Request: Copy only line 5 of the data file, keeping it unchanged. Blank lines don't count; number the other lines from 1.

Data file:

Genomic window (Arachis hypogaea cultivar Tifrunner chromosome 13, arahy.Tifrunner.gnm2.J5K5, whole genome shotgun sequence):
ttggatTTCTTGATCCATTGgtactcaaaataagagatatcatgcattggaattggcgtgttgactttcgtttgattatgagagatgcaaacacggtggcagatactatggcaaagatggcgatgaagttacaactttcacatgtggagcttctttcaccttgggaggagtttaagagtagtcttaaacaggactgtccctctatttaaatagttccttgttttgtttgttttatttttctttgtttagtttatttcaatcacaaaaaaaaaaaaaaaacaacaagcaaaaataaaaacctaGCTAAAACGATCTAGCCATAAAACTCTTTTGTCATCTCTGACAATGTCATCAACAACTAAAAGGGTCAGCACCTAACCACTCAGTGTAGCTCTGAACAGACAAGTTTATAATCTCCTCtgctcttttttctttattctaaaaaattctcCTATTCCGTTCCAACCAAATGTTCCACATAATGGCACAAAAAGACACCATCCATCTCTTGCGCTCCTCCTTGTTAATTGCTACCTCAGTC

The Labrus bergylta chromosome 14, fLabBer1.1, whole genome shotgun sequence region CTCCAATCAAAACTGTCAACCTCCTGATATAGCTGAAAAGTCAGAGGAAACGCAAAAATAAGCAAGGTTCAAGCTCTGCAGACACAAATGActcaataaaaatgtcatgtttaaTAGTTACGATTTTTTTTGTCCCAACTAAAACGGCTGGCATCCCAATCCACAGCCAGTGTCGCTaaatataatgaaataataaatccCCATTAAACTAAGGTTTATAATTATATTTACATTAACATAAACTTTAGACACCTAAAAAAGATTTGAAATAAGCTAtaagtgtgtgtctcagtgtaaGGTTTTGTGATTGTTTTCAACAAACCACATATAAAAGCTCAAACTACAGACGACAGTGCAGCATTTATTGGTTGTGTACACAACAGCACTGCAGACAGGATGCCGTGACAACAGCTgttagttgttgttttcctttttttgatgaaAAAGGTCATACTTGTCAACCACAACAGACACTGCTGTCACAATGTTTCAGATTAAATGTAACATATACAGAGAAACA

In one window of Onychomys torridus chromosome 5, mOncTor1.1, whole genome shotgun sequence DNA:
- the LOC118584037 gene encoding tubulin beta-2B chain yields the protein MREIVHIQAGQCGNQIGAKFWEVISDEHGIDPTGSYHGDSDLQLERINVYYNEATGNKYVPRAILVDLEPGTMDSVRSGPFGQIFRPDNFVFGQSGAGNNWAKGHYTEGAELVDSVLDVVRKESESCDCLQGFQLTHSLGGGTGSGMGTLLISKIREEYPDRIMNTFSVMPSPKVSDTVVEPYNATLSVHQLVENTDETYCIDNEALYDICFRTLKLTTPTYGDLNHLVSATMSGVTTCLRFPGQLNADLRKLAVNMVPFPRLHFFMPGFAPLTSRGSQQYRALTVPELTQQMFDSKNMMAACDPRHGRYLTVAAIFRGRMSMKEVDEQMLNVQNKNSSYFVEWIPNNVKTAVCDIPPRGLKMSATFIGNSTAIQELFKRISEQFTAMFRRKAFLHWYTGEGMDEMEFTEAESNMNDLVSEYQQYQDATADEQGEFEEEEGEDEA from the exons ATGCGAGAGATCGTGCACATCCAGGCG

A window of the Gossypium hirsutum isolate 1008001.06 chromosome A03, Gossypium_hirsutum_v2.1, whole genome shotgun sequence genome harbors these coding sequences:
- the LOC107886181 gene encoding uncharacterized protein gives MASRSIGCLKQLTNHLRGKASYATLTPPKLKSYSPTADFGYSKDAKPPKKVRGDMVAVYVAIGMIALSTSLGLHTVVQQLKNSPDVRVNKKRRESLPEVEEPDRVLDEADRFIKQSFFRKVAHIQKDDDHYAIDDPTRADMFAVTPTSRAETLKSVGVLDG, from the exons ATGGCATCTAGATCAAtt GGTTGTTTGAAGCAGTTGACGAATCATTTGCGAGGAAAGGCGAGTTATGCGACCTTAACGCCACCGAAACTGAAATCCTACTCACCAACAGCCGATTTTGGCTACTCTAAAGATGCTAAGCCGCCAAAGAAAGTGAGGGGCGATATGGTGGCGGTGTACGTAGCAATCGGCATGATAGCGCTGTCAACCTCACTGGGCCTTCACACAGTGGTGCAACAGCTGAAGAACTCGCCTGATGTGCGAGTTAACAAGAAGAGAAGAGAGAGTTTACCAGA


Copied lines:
- the LOC118584037 gene encoding tubulin beta-2B chain yields the protein MREIVHIQAGQCGNQIGAKFWEVISDEHGIDPTGSYHGDSDLQLERINVYYNEATGNKYVPRAILVDLEPGTMDSVRSGPFGQIFRPDNFVFGQSGAGNNWAKGHYTEGAELVDSVLDVVRKESESCDCLQGFQLTHSLGGGTGSGMGTLLISKIREEYPDRIMNTFSVMPSPKVSDTVVEPYNATLSVHQLVENTDETYCIDNEALYDICFRTLKLTTPTYGDLNHLVSATMSGVTTCLRFPGQLNADLRKLAVNMVPFPRLHFFMPGFAPLTSRGSQQYRALTVPELTQQMFDSKNMMAACDPRHGRYLTVAAIFRGRMSMKEVDEQMLNVQNKNSSYFVEWIPNNVKTAVCDIPPRGLKMSATFIGNSTAIQELFKRISEQFTAMFRRKAFLHWYTGEGMDEMEFTEAESNMNDLVSEYQQYQDATADEQGEFEEEEGEDEA from the exons ATGCGAGAGATCGTGCACATCCAGGCG